Handed down to the UK through the catchy-named European Union Directive 2002/91/EC, Energy Performance Certificates have been the cause of many a headache for landlords since their introduction through the infamous Home Information Packs in 2007.
In 2012 we saw the tightening on regulations mandating EPCs for the private rented sector, and just last year more regulations come into force forbidding Section 21 re-possessions if tenants had not received a valid EPC.
The Minimum Energy Efficiency Standards for the PRS are set to come into force in 2018, and by 2020 landlords will not be allowed to let out property with an EPC rating of F or G (exemptions apply). Tenants already have the right to request energy efficiency improvements.
But now with Brexit on the horizon, the scrapping of the Department for Energy & Climate Change, and a new PM in Number 10, are EPCs finally on the way out?
Unfortunately it seems that the new Government has no plans to change the agenda. (Sorry for the click-bait headline).
So where now for PRS energy efficiency?
The energy efficiency of properties in the sector is far below those in the social or owner-occupier sectors. This can at least in part be attributed to the make-up of the sector, with 30% of PRS properties having been built pre-1919 – a far higher portion than in other tenures.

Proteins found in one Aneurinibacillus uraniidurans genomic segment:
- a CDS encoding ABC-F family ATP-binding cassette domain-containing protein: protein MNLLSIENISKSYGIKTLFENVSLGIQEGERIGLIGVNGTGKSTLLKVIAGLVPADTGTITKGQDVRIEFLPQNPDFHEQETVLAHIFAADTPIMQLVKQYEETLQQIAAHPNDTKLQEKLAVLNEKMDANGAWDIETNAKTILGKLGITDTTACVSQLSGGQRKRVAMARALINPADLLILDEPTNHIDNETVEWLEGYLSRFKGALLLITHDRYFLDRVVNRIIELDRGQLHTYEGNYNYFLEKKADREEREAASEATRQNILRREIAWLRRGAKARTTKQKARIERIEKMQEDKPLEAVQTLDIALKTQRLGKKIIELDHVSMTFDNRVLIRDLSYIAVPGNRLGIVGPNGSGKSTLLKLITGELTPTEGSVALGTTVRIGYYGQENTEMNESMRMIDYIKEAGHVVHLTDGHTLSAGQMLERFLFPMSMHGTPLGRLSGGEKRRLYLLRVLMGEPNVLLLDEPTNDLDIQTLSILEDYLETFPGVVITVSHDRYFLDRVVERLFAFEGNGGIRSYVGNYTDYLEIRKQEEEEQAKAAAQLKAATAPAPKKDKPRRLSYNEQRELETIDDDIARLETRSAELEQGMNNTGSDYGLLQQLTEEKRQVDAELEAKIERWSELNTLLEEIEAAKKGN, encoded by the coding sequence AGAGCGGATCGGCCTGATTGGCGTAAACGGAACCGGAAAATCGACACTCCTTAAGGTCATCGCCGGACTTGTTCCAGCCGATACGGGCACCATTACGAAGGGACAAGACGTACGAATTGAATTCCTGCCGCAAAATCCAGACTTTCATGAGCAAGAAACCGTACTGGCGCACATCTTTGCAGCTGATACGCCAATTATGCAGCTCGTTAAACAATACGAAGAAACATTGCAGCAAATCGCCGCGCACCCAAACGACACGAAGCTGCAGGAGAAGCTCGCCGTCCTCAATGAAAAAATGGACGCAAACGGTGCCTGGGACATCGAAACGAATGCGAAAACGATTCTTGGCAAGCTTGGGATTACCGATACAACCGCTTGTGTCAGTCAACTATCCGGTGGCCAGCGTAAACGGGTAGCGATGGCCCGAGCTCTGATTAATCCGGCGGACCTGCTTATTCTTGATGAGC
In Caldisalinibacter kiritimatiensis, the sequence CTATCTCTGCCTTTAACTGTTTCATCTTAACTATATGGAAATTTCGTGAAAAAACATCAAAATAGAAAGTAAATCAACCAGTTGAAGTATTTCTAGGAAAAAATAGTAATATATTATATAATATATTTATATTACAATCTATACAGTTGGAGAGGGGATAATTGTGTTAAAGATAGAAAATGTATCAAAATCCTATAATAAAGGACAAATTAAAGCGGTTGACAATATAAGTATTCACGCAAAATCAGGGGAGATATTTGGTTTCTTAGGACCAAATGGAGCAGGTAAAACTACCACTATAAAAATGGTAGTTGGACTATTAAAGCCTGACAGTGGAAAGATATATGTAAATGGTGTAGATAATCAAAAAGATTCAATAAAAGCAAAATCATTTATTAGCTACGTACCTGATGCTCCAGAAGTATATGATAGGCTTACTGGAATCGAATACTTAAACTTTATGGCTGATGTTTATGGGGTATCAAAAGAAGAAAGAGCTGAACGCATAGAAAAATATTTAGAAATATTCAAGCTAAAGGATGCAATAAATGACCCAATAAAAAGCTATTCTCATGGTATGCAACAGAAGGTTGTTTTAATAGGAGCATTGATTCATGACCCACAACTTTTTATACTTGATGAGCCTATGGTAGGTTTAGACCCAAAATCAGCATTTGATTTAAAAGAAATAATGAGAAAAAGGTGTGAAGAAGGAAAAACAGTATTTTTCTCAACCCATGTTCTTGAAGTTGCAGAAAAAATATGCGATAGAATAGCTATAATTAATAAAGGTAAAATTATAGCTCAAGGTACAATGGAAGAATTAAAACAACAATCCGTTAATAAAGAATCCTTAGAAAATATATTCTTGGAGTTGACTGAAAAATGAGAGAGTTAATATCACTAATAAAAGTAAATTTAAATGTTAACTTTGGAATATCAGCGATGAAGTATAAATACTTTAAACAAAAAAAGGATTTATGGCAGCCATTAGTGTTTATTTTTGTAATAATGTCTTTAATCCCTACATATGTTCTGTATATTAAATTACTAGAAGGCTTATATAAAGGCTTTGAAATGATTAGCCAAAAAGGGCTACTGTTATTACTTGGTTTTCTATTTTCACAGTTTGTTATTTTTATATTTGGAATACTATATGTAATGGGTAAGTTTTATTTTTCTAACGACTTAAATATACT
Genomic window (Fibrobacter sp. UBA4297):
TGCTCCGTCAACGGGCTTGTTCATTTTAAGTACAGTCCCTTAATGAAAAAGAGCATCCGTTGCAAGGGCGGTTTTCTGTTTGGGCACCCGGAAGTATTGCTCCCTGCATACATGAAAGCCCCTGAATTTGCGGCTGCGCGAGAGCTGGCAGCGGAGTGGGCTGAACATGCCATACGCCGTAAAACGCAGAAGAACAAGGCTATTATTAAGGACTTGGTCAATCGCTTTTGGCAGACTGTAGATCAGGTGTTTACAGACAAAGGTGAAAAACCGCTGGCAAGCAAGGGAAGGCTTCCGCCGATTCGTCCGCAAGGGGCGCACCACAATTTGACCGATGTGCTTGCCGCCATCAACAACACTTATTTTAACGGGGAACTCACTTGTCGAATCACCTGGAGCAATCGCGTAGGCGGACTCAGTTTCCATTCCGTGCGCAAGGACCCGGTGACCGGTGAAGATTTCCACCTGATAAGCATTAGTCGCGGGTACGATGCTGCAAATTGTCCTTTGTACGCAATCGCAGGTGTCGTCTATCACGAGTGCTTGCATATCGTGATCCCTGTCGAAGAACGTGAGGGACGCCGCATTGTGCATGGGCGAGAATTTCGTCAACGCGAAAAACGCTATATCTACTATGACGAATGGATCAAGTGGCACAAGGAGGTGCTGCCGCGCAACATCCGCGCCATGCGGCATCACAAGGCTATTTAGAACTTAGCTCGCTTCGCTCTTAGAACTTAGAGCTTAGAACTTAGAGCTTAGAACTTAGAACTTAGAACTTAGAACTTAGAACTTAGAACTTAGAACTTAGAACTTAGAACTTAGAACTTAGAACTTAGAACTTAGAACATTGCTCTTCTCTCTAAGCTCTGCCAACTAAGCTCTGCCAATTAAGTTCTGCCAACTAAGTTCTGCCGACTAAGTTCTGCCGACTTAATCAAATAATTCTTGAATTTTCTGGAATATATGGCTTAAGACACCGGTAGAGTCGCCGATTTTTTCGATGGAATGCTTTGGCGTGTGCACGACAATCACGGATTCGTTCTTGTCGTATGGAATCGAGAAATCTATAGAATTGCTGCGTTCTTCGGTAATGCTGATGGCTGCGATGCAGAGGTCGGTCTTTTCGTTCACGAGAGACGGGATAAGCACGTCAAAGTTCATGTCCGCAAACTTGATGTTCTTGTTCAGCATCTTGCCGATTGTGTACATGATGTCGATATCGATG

But even though the Green Deal failed, EPCs are unreliable, and the majority of tenants do not care about it when looking at properties, energy efficiency has continually improved in PRS stock over the past decade.
As a Parliamentary committee just reported, the Government needs to improve upon its so-far “blinkered” approach to energy efficiency. The minimum standards that are set to be introduced in 2018 will stop landlords from letting energy inefficiency properties. However there is an exemption that landlords will not need to cover any upfront costs. With the failure and close of Green Deal financing the policy effectively neuters itself.
To actually achieve anything, the Government seem to have two realistic options:
- Pause the minimum standards set to be introduced in 2018, until a time that funding is actually available through a (thought-through and improved) successor to the Green Deal
- Scrap entirely or relax the no-upfront-cost exemption so landlords will have to fork-out for necessary improvements.
The NLA obviously favours the first option, and has been continually lobbying on this position (even recently including it as part of our evidence to the Public Accounts Committee inquiry into the Green Deal). While there are other funding streams, such as the Energy Company Obligation (ECO), these have strict eligibility criteria and are harder for landlords and tenants to access.
With the imminent restrictions of mortgage interest relief, additional SDLT rates, the imposition of Right-to-Rent checks and more regulations set to be introduced from the Housing & Planning Act 2016, imposing extra financial burdens on landlords would be detrimental to the PRS, low-cost housing and affordable accommodation at the moment.
A new Government, with new Ministers, means new opportunities to set out the benefits of the PRS and we are impressing upon them the need to keep costs down for landlords.
We will be doing the same for energy efficiency measures to make sure that landlords get a good deal, and are not being punished for providing housing to meet the growing demand.